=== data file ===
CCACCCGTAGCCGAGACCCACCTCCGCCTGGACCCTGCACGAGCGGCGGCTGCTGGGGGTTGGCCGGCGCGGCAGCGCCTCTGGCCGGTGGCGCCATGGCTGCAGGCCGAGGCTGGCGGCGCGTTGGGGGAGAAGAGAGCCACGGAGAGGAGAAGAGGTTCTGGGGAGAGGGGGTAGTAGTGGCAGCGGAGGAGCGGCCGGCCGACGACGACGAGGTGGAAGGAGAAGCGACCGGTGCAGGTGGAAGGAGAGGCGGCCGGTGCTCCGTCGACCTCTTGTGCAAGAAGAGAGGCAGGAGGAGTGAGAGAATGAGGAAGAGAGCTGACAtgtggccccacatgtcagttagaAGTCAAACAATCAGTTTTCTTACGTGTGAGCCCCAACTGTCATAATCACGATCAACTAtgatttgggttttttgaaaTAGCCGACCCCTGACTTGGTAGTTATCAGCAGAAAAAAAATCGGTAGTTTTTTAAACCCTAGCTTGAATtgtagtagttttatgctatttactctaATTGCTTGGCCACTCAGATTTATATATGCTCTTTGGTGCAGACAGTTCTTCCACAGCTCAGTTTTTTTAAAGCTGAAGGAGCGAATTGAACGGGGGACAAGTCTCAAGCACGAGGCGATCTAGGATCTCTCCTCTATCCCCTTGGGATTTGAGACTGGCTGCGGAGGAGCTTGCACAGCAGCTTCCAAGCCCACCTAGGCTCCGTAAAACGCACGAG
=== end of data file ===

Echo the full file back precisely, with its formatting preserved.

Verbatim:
CCACCCGTAGCCGAGACCCACCTCCGCCTGGACCCTGCACGAGCGGCGGCTGCTGGGGGTTGGCCGGCGCGGCAGCGCCTCTGGCCGGTGGCGCCATGGCTGCAGGCCGAGGCTGGCGGCGCGTTGGGGGAGAAGAGAGCCACGGAGAGGAGAAGAGGTTCTGGGGAGAGGGGGTAGTAGTGGCAGCGGAGGAGCGGCCGGCCGACGACGACGAGGTGGAAGGAGAAGCGACCGGTGCAGGTGGAAGGAGAGGCGGCCGGTGCTCCGTCGACCTCTTGTGCAAGAAGAGAGGCAGGAGGAGTGAGAGAATGAGGAAGAGAGCTGACAtgtggccccacatgtcagttagaAGTCAAACAATCAGTTTTCTTACGTGTGAGCCCCAACTGTCATAATCACGATCAACTAtgatttgggttttttgaaaTAGCCGACCCCTGACTTGGTAGTTATCAGCAGAAAAAAAATCGGTAGTTTTTTAAACCCTAGCTTGAATtgtagtagttttatgctatttactctaATTGCTTGGCCACTCAGATTTATATATGCTCTTTGGTGCAGACAGTTCTTCCACAGCTCAGTTTTTTTAAAGCTGAAGGAGCGAATTGAACGGGGGACAAGTCTCAAGCACGAGGCGATCTAGGATCTCTCCTCTATCCCCTTGGGATTTGAGACTGGCTGCGGAGGAGCTTGCACAGCAGCTTCCAAGCCCACCTAGGCTCCGTAAAACGCACGAG